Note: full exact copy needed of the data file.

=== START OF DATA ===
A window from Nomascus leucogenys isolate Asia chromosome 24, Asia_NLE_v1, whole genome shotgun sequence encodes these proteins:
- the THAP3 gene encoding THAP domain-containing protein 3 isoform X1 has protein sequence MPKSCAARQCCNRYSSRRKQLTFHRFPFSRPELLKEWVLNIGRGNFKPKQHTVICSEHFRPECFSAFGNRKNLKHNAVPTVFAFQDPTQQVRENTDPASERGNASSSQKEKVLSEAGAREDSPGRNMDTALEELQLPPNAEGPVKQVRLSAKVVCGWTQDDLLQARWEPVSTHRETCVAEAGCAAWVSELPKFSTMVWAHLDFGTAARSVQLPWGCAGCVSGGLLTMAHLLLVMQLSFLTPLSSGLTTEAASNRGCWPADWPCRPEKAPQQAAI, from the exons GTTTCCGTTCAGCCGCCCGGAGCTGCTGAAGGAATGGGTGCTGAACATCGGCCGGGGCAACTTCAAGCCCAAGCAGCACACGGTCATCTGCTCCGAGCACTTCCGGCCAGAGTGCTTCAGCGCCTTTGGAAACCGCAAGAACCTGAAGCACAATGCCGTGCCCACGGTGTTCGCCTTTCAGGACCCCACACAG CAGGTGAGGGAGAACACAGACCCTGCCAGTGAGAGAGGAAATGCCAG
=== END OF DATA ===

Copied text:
A window from Nomascus leucogenys isolate Asia chromosome 24, Asia_NLE_v1, whole genome shotgun sequence encodes these proteins:
- the THAP3 gene encoding THAP domain-containing protein 3 isoform X1 has protein sequence MPKSCAARQCCNRYSSRRKQLTFHRFPFSRPELLKEWVLNIGRGNFKPKQHTVICSEHFRPECFSAFGNRKNLKHNAVPTVFAFQDPTQQVRENTDPASERGNASSSQKEKVLSEAGAREDSPGRNMDTALEELQLPPNAEGPVKQVRLSAKVVCGWTQDDLLQARWEPVSTHRETCVAEAGCAAWVSELPKFSTMVWAHLDFGTAARSVQLPWGCAGCVSGGLLTMAHLLLVMQLSFLTPLSSGLTTEAASNRGCWPADWPCRPEKAPQQAAI, from the exons GTTTCCGTTCAGCCGCCCGGAGCTGCTGAAGGAATGGGTGCTGAACATCGGCCGGGGCAACTTCAAGCCCAAGCAGCACACGGTCATCTGCTCCGAGCACTTCCGGCCAGAGTGCTTCAGCGCCTTTGGAAACCGCAAGAACCTGAAGCACAATGCCGTGCCCACGGTGTTCGCCTTTCAGGACCCCACACAG CAGGTGAGGGAGAACACAGACCCTGCCAGTGAGAGAGGAAATGCCAG